Inspired by Arran’s patterns, textures and history, Arran Open Studios jeweller and painter Assja Solveiga Baumgärtner-Gaile plays with technique in creations made of sea glass, recycled silver and old electric wires, discovers writer Emily Rose Mawson.

It’s a perfect spring day, the kind with puffy clouds and sun-dappled hawthorn blossom, when I drive the coast road 30 minutes south and west from Brodick to Kilmory. The scenery becomes increasingly quiet as Arran’s bigger villages dissolve into quilts of green fields tossed at whim towards the sea, the occasional farm a blot of white.

The studio I’m looking for is “behind the turquoise door” in the village hall, according to instructions from artist Assja Solveiga Baumgärtner-Gaile, and behind it, I stumble into a corridor filled with colour: a painting of Machrie Moor standing stones against the Aurora Borealis, a necklace made from upcycled tartan scraps and agate beads, and sea glass pendants wrapped in coils of wire.


“I’m basically a very curious person. I want to play,” Assja tells me, herself dressed in glorious raspberry pink. “I like to explore and find out… and read up. As you go, you find out things that inspire you further.” Her initial inspiration comes from her surroundings – remnants of ancient history, the forest and the beach, which is reached by a path through wildflower-speckled woodland. She loves to sit on the rocks and watch the sea – “I could do that for days” – as well as beachcomb.

It was sea glass found in Kilmory that initiated her creative work. “I realised I couldn’t have bowls and bowls of it lying around the house,” explains Assja. So she wrapped wire around it so you could attach a chain, then she tried drilling a hole, and eventually she set some pieces in silver. She’s entirely self-taught, with techniques drawn from her love of experimenting and playing.The collection extends to necklaces inspired by dry stone walls and their “structure, lichens and ecosystems”, and exquisite copperwork pieces that play with texture, as well as landscapes in cheerful brights and delicately printed coasters that nod to blackwork embroidery. On the desk is a set of four Kilmory designs Assja has just finished: Ailsa Craig, the mushroom-shaped island that lingers on the horizon; Auchenleffen stone circle in Kilmory’s forest; nearby Lagg Distillery, named ‘Distillery of the Year 2023’ at the Scottish Whisky Awards; and Clachaig Cottage, “where the excise man once lived”.



It all started with a box of beads that her mother gave her on her first day of school – “ugly plastic beads which I thought were absolutely gorgeous as a kid” – and a tin of colours, the sort Switzerland is known for. It was here that she grew up, and where she worked as a journalist before moving to Arran 30 years ago. Her mum is Latvian and her Dad, Indonesian, so home, she says, is difficult to pin down. “I never had the time to get roots until I moved here,” says Assja. “Arran is the longest time I’ve lived anywhere. So landscapes tend to feel close – the forest, lakes and sea. We have it all here, and mountains as well.”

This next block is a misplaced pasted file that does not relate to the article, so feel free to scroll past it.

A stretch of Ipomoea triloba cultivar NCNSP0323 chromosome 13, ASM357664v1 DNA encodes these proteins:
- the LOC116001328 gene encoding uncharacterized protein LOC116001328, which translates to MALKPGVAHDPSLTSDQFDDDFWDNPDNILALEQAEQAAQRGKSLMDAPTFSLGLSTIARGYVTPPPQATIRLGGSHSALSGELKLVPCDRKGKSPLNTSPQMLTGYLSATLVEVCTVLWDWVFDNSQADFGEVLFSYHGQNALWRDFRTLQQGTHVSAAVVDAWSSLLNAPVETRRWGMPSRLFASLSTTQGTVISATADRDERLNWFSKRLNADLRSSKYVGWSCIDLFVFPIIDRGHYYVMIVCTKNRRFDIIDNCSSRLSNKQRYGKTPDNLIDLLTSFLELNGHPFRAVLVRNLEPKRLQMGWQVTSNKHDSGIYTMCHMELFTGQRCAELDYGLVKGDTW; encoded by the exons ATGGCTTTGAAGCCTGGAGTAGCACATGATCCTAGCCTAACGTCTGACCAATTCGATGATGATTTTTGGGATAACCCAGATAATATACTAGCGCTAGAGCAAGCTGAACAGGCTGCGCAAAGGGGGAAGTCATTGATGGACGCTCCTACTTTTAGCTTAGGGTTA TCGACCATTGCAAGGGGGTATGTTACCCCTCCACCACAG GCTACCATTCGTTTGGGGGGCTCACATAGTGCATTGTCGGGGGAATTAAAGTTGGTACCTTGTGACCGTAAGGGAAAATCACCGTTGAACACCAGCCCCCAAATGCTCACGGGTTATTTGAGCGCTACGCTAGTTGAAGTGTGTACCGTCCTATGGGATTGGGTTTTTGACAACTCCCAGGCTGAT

As I glance around the studio, cool spring light splashes through high windows and it’s so still that the buzz of a solo fly seems amplified. My eyes are repeatedly drawn to the wooden cross Assja created for Arran Art Trail, based on the work of Scottish artist Craigie Aitchison. It is studded with silver balls and lines etched in gold and copper, all representing features of Arran’s landscape – blossom, mountains, birds and rivers. It is totally recycled, Assja tells me. “The silver balls from discarded silver jewellery, and the cross from the staves of a whisky barrel.”

Wooden cross based on the work of Scottish artist Craigie Aitchison.



Her work, she says, is becoming increasingly sustainable. She uses recycled silver, and instead of jewellery wire, old electric wire. “And people bring me copper mirror frames, old household things that I can cut apart and turn into bangles and so on,” she says. One of her favourite pieces – “The Moon over Machrie Moor”, in copper and labradorite –  uses a piece of bog oak she was given by the Corrie-based sculptor Marvin Elliott “years ago”

“The Moon over Machrie Moor”, in copper and labradorite – uses a piece of bog oak she was given by the Corrie-based sculptor Marvin Elliott “years ago”.

Bangle inspired by dry stone dyke.

For visitors who make the trip to Kilmory, she recommends making a day of it. The hall is at the start of an easy trail to the beach, which you can walk along for miles at low tide, and there are networks of paths in the woods. “If you have a car, or want to walk eight miles, the standing stones in Auchenleffen are worthwhile. And the forestry tracks are wonderful.” I wonder where her favourite place is? “If you have a favourite place, it’s you and the place, so you don’t want too many people to know about it,” she says with a smile. “But I just love forests and going into the forest.”

As I leave, back through the turquoise door, a couple have just arrived and are gushing with praise for Assja’s work. “Oh, this one’s beautiful,” I hear. And I smile to think of this self-taught talent tucked away in Arran’s remote southwest. As I drive north and east, returning to Brodick, my eyes are irresistibly drawn over the fields to the sea, but this time I see the view in Assja’s colours.


About Arran Open Studios

Arran Open Studios is an annual initiative incorporating painters, sculptors and craftspeople from the Isle of Arran. Launched in 2012, it operates under the umbrella arts charity the Arran Theatre and Arts Trust. This year, it takes place from 16-19 August.